This is hardly a new phenomenon. A dozen years ago, a seven-year-old girl, attempting to become the youngest “pilot” to fly cross-country, crashed her single engine plane after takeoff from an airport in Wyoming. She, her instructor and her father all perished. Bear in mind that she did not possess a student pilot’s certificate or medical certificate, neither of which she could obtain until she turned 16. Could she even see over the instruments? Were her legs long enough for her feet to reach the rudder pedals?
I could go on, but you get the idea. So, why do they do it?
When George Mallory was asked why he wanted to climb Mount Everest, he simply replied, “Because it’s there.” In other words, he wanted simply to stand at the top of the world, “because it’s there,” and because it had never before been done and he undoubtedly wanted to know if it could be done.
None of these young sailors or pilots seek to be “the first” at anything; they just want to be “the youngest.” It is not the act, it’s the age. And that puts peoples’ lives at risk – not just the glory-seekers, but those who invariably are sent to rescue these fools. And this should stop. Groups like Guinness and the World Sailing Sea Record Council and their ilk can help save future lives simply by refusing to list any dangerous “Youngest” categories. (Some sailing organizations have already done so).
Being the youngest at something proves nothing, as I see it, and should not be equated with an actual achievement, such as being the first at something. Charles Lindbergh was the first to cross the Atlantic Ocean solo in a plane. Does that mean a five-year-old should try it? What would that prove, other than questionable parenting skills?
That boy who sailed around the world in an attempt to be the youngest, but who was supplanted shortly by a younger sailor, had his hopes pinned on making a fortune selling books and videos and becoming a reality TV star. None of this came to fruition – and why would it? What special talent does a “youngest” have, other than being younger than the next guy or gal. So what? Tomorrow they will all be older.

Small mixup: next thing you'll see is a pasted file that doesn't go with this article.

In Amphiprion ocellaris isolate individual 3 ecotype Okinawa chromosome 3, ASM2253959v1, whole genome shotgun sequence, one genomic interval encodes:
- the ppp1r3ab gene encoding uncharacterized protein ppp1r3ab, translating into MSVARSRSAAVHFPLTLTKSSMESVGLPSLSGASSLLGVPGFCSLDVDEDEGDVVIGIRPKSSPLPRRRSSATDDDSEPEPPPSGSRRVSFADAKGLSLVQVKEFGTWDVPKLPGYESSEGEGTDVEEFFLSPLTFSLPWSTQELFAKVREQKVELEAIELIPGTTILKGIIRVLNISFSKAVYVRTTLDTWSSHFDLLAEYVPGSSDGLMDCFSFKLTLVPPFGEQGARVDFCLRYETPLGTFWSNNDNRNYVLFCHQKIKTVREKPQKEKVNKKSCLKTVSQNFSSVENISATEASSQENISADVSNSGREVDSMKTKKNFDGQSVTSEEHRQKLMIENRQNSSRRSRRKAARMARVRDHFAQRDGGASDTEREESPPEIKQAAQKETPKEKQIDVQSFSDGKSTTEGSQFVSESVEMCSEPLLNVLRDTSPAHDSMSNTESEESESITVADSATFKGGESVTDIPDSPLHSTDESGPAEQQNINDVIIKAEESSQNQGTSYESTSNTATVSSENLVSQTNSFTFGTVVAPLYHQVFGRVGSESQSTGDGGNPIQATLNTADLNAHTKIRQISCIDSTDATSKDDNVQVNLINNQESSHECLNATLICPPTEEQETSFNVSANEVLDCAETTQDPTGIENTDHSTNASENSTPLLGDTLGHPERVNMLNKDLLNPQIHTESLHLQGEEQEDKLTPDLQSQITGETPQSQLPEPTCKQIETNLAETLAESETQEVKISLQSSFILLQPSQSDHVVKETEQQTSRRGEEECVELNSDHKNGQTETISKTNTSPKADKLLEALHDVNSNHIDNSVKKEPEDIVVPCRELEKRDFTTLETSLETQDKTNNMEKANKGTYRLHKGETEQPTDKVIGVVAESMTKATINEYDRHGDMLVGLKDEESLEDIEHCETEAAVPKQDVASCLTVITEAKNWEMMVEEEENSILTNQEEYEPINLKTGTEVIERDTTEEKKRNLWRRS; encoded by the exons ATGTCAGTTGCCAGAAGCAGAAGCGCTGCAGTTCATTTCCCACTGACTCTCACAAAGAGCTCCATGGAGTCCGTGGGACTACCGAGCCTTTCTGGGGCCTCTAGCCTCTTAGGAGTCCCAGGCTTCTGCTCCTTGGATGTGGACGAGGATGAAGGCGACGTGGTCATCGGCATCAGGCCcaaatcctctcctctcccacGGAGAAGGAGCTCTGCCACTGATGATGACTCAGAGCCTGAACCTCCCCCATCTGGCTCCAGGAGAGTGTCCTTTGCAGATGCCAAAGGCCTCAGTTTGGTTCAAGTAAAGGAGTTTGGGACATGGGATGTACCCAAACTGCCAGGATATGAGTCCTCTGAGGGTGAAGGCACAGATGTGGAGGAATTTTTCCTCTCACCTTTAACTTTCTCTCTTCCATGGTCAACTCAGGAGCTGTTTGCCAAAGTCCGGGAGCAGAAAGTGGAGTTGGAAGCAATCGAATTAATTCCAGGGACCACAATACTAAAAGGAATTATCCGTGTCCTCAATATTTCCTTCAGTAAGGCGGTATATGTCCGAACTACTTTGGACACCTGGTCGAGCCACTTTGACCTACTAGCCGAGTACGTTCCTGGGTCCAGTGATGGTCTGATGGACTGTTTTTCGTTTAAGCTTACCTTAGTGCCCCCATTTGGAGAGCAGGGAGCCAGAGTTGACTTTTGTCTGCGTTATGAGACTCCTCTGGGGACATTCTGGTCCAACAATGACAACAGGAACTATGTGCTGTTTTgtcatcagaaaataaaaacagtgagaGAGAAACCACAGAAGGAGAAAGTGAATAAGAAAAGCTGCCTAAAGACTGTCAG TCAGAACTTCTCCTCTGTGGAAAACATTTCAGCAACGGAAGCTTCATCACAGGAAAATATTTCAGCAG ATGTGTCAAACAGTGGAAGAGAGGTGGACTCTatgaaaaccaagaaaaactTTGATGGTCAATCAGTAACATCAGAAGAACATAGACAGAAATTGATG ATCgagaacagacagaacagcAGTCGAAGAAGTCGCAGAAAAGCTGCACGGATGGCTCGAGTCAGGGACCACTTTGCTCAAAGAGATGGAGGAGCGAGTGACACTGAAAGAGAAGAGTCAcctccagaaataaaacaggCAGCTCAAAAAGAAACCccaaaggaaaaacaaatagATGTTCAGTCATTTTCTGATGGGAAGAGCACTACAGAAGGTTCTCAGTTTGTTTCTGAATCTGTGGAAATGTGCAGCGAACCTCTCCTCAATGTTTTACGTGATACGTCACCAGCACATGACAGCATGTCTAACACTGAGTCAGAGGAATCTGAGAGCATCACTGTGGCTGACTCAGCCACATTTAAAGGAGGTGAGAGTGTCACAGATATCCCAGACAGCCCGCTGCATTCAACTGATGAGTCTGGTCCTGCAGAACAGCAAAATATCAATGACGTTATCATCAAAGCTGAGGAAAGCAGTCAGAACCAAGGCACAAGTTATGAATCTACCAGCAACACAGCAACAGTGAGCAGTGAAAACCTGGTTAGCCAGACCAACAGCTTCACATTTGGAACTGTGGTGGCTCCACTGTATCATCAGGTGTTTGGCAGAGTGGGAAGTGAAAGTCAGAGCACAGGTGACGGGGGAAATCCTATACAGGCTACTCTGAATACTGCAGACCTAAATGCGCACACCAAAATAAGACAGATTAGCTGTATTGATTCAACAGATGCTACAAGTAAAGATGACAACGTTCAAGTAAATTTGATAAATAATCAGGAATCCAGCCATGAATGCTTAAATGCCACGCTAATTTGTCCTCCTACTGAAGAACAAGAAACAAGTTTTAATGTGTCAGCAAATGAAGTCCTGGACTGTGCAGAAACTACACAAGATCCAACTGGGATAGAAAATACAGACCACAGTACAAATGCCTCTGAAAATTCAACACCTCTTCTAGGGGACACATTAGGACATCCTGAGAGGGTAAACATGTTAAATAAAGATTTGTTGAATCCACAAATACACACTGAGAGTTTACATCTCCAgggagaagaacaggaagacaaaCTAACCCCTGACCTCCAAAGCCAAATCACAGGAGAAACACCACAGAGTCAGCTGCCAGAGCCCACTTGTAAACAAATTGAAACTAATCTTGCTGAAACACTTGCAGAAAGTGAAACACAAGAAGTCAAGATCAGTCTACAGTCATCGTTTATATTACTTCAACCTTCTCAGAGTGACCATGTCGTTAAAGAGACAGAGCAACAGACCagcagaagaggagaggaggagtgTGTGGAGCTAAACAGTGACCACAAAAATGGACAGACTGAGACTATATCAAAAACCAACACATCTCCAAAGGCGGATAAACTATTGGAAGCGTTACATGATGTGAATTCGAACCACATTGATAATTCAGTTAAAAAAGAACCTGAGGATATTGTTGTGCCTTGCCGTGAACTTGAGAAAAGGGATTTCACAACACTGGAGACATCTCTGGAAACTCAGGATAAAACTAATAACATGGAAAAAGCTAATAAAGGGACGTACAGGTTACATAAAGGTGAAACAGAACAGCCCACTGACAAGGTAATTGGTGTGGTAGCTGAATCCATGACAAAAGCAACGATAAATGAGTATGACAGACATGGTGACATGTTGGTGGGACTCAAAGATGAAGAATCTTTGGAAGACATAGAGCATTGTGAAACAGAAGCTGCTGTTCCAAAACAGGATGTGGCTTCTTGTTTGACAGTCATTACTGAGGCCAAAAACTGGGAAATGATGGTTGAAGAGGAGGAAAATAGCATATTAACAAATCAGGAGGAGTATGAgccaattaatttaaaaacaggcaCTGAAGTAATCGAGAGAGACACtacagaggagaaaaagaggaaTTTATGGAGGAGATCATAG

You may have noticed that I omitted the names of any of these would-be youngest record breakers in this post. That was intentional. Why give them any more underserved time in the sun? Why encourage them? Why be an enabler?
My heart goes out to the family of the boy who recently died at the controls of his plane, but this needs to stop before others are killed. If a 17-year-old becomes the youngest to do this or that, it’s only a matter of time before a 16-year-old turns up aiming to dethrone the current current record holder.
If somebody does become the youngest at doing something inherently dangerous on the way to being the first, fine. But holding out the false promise of fame and glory as a way of enticing more pimply-faced kids to risk their lives is just wrong. It can and should be stopped and before any more lives are lost.
And if Guinness stops publicizing them, others may follow its lead. And if there’s no “glory” to be obtained, maybe there will be fewer tragic funerals to attend.